Afghan interpreter who helped rescue Biden in 2008 is evacuated from Afghanistan
The Afghan interpreter who in 2008 was part of a team that rescued then-Sen. Joe Biden when his helicopter got caught in a blinding snowstorm in Afghanistan safely left the country with his family last week.
The interpreter, Aman Khalili, had been in hiding in the weeks after Kabul’s fall to the Taliban in mid-August and the U.S. withdrawal from the country. Khalili, his wife and several of his children — a number he did not want to disclose for safety reasons — were rescued last week in a joint effort by a group of Arizona military veterans, aid organizations and, ultimately, the Department of State.
Some of the U.S. veterans involved in the operation to get the family out had worked with Khalili on the 2008 operation to rescue Biden, D-Del., and two other senators — John F. Kerry (D-Mass., and Chuck Hagel, R-Neb. — when their helicopter was forced to land in an Afghan valley vulnerable to a Taliban attack.
“Aman was on that mission, and the significance of what he did on that mission — he didn’t know it was anyone, it was just another mission to him,” said Brian Genthe, an Arizona combat veteran and Purple Heart recipient who led the effort to get Khalili and his family out of Afghanistan after the interpreter sent him Facebook messages asking for help. Genthe said that Khalili “was there the entire time” as U.S. troops fought the Taliban in 2008.
“He literally sacrificed time with his family because he wanted to make his country right, because he believed that we were there to help them out,” Genthe said in a phone interview with The Washington Post on Tuesday. “He would literally go six, seven months for whatever interpreter pay was and not see his family. And especially with what we did with him, we engaged the Taliban, we actually fought the Taliban.”
On Aug. 31, the Wall Street Journal reported that Khalili had been left behind during the U.S. evacuation of Afghanistan. Khalili, in an interview with the Journal, directly appealed to President Biden, asking him for help. Days later, White House press secretary Jen Psaki said that the administration would help him evacuate.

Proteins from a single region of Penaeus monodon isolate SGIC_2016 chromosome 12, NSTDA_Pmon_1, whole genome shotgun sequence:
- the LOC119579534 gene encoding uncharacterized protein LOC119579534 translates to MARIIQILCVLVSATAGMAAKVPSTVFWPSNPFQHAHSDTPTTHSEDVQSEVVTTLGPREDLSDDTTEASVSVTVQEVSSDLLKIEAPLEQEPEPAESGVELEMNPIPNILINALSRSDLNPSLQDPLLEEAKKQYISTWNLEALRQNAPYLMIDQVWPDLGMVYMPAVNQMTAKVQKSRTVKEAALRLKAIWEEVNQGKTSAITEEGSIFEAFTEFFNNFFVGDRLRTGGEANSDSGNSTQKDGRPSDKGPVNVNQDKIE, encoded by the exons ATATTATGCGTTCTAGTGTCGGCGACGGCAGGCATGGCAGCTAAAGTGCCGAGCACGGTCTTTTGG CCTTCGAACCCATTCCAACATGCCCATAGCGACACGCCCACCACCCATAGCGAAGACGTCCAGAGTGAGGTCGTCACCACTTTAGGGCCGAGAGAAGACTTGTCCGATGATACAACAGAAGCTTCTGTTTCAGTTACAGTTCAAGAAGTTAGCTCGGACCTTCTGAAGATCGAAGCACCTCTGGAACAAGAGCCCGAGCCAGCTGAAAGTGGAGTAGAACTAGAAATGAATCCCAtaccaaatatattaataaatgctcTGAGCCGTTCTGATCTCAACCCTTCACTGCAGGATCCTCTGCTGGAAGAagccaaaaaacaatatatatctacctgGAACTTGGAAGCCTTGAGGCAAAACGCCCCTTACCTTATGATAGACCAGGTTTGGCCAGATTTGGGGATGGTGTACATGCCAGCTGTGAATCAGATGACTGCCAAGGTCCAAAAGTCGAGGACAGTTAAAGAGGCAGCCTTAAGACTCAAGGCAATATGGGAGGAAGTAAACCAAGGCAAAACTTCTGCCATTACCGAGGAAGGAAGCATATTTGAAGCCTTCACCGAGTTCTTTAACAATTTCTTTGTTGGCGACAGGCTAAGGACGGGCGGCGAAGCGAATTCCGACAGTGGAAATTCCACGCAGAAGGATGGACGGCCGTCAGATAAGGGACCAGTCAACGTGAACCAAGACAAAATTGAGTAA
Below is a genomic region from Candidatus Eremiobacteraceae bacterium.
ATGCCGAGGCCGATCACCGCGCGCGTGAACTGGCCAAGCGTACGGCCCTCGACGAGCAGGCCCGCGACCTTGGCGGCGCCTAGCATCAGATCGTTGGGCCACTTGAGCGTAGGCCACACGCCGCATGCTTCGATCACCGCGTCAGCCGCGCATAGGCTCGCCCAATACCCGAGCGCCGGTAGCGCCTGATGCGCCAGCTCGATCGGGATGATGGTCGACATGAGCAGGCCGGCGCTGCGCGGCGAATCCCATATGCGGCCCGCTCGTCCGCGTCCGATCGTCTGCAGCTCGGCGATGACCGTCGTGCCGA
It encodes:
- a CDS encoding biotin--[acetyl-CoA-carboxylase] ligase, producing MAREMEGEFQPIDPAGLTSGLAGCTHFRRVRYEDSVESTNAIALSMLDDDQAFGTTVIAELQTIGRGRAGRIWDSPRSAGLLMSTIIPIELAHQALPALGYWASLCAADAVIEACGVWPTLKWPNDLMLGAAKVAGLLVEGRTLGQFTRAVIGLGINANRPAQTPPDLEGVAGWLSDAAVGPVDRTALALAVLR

The Wall Street Journal first reported that Khalili had been evacuated.
Ultimately, the Department of State stepped in, but only after the Arizona veterans and the Human First Coalition - a nonprofit run by volunteers, including U.S. veterans, that was formed soon after the fall of Kabul with a focus on evacuating Americans and other vulnerable people from Afghanistan — coordinated an escape route for the family through Pakistan.
After a few days in Pakistan, the family arrived in Doha, Qatar, on Monday after Deputy Secretary of State Wendy Sherman asked for Pakistani approval to fly them to Qatar aboard a U.S. military plane. The State Department and the White House did not immediately respond to a request for comment about the family’s evacuation.
In WhatsApp messages to The Washington Post, Khalili said that his family is “tired of long travel,” but that, other than one of his children feeling joint pain, they are all “well and feeling safe” in Doha. His son, he said, will receive medical attention Wednesday.
Khalili said he is thankful for the individuals involved in their escape, telling The Post that they “saved my life.”
Khalili said his family is working on their Special Immigrant Visas, which will allow them to travel to the United States. He said they’re all excited to get here. Genthe said the State Department provided a specialist who will work with them on their applications. The first time Khalili applied for a special visa, he was rejected because of a misunderstanding with the contractor who originally hired him to work as a translator with the U.S. military.
Alex Plitsas, a spokesman for Human First Coalition and an Iraq War veteran, noted that, because of the known connection between Khalili and Biden, the Afghan interpreter was in danger.
“This gentleman did have an increased risk to his life because of his connection to the sitting president of the United States, which would make him a target of opportunity to a terrorist group,” Plitsas said. “But there are tens of thousands of people who remain in Afghanistan who do similar things, acts of valor protecting Americans over the course of the last 20 years, maybe not for somebody who is as famous as the president, but who are just as deserving to leave.”
Plitsas said Human First Coalition has received 30,000 requests from people in Afghanistan seeking support and have, since August, provided safe housing opportunities and secure transport to the airport to about a third. So far, Plitsas said, the organization has helped 6,000 people reach safety, including 1,000 Americans. He estimated that there are about 200 high-risk individuals that have made their way into Pakistan because it’s too dangerous for them to be in Afghanistan. Flying them out of Pakistan “is still a problem” that his group is working on.
“It is our expectation that they will be given the visas they were promised,” he said.